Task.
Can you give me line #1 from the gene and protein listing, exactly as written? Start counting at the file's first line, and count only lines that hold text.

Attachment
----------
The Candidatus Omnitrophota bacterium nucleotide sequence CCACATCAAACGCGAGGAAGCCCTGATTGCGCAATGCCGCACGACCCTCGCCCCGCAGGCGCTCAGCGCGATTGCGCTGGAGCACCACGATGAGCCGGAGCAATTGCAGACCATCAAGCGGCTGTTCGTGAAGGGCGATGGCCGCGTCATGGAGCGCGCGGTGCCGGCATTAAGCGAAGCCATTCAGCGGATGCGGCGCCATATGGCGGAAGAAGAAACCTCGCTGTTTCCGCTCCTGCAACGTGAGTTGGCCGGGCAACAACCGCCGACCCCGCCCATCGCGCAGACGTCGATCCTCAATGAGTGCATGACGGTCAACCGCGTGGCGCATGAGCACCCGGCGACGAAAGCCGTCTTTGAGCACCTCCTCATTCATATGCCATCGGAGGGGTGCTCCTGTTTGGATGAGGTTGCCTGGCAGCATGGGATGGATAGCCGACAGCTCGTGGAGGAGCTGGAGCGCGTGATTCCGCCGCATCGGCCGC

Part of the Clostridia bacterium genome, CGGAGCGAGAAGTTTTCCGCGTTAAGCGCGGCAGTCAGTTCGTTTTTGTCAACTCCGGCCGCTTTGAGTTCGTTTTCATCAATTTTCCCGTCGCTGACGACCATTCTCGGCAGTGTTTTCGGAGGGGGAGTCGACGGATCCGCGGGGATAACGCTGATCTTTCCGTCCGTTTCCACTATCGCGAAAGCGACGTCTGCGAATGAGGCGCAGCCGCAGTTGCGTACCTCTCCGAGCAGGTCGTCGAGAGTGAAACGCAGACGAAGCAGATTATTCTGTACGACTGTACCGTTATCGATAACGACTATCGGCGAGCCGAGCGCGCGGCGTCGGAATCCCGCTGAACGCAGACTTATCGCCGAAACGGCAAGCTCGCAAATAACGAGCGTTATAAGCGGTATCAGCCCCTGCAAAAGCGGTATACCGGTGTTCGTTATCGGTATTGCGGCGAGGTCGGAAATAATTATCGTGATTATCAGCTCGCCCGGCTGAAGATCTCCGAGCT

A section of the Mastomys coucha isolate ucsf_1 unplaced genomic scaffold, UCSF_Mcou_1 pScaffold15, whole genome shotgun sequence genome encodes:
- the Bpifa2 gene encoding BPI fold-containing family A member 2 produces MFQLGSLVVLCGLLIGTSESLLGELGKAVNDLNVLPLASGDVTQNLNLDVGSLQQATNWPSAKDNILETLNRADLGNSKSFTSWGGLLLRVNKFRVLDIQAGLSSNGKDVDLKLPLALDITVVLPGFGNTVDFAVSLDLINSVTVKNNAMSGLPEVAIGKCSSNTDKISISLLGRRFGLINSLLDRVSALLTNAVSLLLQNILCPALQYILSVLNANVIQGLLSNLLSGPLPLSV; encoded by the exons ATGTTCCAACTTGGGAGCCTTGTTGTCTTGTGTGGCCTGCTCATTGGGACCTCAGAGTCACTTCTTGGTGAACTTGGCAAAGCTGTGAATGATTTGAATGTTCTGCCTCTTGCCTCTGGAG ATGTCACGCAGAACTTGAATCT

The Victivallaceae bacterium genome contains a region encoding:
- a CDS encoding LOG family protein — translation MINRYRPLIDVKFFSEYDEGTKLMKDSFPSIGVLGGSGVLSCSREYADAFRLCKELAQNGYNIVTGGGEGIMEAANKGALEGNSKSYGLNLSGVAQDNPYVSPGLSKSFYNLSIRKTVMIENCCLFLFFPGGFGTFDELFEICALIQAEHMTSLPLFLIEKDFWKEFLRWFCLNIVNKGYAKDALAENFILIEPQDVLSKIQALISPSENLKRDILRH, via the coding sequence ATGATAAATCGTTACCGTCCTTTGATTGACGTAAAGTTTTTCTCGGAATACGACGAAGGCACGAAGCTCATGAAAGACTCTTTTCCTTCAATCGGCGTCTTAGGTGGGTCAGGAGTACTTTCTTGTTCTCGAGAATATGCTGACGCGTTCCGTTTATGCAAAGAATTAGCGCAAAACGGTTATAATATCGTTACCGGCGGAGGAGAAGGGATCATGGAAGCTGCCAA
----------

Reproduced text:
The Candidatus Omnitrophota bacterium nucleotide sequence CCACATCAAACGCGAGGAAGCCCTGATTGCGCAATGCCGCACGACCCTCGCCCCGCAGGCGCTCAGCGCGATTGCGCTGGAGCACCACGATGAGCCGGAGCAATTGCAGACCATCAAGCGGCTGTTCGTGAAGGGCGATGGCCGCGTCATGGAGCGCGCGGTGCCGGCATTAAGCGAAGCCATTCAGCGGATGCGGCGCCATATGGCGGAAGAAGAAACCTCGCTGTTTCCGCTCCTGCAACGTGAGTTGGCCGGGCAACAACCGCCGACCCCGCCCATCGCGCAGACGTCGATCCTCAATGAGTGCATGACGGTCAACCGCGTGGCGCATGAGCACCCGGCGACGAAAGCCGTCTTTGAGCACCTCCTCATTCATATGCCATCGGAGGGGTGCTCCTGTTTGGATGAGGTTGCCTGGCAGCATGGGATGGATAGCCGACAGCTCGTGGAGGAGCTGGAGCGCGTGATTCCGCCGCATCGGCCGC